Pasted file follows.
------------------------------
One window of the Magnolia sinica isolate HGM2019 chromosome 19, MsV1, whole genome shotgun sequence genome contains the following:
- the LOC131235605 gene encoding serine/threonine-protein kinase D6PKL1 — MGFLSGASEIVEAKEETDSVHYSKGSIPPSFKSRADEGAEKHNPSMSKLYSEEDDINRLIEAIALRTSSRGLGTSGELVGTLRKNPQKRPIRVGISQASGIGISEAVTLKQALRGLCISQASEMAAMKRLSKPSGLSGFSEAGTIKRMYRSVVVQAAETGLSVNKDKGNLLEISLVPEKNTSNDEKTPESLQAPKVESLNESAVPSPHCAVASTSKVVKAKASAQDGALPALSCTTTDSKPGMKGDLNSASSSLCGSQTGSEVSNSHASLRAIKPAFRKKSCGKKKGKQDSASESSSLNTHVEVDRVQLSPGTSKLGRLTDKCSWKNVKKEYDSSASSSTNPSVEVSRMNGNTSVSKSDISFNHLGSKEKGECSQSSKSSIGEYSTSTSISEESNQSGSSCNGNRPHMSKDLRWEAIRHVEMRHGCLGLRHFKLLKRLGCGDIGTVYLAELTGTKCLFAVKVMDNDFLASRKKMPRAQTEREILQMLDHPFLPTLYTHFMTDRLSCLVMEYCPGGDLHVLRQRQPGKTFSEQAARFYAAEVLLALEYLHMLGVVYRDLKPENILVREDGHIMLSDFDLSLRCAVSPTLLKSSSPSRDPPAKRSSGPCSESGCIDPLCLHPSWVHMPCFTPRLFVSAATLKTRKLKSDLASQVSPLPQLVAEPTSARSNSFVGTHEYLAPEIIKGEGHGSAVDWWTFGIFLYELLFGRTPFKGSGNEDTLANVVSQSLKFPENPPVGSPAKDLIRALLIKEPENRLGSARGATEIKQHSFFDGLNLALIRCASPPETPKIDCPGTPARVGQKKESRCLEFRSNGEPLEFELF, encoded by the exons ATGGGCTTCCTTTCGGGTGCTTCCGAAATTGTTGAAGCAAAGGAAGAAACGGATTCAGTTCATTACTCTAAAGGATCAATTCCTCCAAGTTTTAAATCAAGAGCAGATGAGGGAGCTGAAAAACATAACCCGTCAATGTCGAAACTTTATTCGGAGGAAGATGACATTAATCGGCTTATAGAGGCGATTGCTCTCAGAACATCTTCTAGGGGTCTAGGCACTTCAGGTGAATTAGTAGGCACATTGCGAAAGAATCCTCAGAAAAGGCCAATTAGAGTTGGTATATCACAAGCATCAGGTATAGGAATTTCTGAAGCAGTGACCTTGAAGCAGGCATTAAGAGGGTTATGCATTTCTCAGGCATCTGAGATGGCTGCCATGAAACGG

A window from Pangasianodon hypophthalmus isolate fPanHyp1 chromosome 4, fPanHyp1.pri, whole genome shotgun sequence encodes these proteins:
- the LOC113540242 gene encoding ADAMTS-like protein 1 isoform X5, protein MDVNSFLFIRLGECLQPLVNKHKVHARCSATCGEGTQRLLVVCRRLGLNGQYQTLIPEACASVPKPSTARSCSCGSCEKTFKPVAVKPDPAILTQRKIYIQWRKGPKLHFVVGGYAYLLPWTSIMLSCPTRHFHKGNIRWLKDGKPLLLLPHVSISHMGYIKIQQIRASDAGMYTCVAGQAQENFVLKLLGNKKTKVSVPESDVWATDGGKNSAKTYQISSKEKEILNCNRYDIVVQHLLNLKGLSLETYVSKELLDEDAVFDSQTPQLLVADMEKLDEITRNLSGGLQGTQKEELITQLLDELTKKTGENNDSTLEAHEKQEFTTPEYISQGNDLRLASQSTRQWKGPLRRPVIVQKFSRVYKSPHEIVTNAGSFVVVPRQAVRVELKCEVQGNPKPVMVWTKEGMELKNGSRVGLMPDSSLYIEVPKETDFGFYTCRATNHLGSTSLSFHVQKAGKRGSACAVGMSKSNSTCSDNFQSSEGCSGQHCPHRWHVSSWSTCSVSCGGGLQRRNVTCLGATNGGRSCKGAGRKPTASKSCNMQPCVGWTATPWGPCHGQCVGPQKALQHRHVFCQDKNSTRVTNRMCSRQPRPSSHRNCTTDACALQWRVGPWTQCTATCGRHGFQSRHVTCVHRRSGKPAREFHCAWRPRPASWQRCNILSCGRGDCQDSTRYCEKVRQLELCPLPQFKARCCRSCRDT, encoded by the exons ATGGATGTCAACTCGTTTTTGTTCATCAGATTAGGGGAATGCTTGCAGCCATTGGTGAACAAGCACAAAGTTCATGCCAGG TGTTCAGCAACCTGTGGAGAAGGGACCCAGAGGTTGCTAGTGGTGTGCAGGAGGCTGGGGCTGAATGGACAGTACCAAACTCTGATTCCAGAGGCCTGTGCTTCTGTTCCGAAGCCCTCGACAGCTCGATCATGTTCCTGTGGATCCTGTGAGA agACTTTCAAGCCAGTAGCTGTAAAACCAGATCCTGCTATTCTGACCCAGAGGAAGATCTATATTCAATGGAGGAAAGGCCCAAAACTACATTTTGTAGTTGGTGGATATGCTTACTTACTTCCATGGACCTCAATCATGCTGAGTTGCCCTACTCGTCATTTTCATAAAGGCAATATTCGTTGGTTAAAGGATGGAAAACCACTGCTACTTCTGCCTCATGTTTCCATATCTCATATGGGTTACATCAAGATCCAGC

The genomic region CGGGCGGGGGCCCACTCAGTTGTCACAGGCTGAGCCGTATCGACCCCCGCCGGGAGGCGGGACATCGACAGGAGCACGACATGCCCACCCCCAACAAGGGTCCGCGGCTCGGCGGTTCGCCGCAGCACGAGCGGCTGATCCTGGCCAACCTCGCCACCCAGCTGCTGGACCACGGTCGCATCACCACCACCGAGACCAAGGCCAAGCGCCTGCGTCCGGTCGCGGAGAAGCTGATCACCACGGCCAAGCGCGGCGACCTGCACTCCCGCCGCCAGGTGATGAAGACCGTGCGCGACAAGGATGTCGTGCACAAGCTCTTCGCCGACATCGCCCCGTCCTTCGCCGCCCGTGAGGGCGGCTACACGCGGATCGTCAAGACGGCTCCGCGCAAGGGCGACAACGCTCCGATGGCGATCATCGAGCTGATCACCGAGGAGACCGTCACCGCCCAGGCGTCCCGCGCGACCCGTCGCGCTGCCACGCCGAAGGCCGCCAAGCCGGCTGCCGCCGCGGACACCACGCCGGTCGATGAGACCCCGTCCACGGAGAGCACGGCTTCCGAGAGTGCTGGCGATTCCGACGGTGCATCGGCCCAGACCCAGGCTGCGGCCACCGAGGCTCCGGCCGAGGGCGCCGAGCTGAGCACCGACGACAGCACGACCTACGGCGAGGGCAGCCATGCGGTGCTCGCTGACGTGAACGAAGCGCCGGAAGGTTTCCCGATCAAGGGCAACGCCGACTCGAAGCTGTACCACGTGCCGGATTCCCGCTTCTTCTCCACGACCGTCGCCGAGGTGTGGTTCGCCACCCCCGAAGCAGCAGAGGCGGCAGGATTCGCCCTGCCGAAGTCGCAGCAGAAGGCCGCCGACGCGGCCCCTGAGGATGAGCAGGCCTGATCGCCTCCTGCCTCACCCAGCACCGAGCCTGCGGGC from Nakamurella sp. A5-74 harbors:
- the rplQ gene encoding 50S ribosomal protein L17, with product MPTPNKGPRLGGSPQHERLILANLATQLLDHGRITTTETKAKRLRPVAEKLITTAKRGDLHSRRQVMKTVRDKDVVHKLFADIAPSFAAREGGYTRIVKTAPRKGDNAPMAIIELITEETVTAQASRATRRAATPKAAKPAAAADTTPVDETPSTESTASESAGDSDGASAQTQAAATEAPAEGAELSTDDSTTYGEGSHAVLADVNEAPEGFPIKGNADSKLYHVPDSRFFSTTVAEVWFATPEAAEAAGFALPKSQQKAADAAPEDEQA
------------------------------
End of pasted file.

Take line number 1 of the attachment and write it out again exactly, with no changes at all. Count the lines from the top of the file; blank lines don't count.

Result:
One window of the Magnolia sinica isolate HGM2019 chromosome 19, MsV1, whole genome shotgun sequence genome contains the following: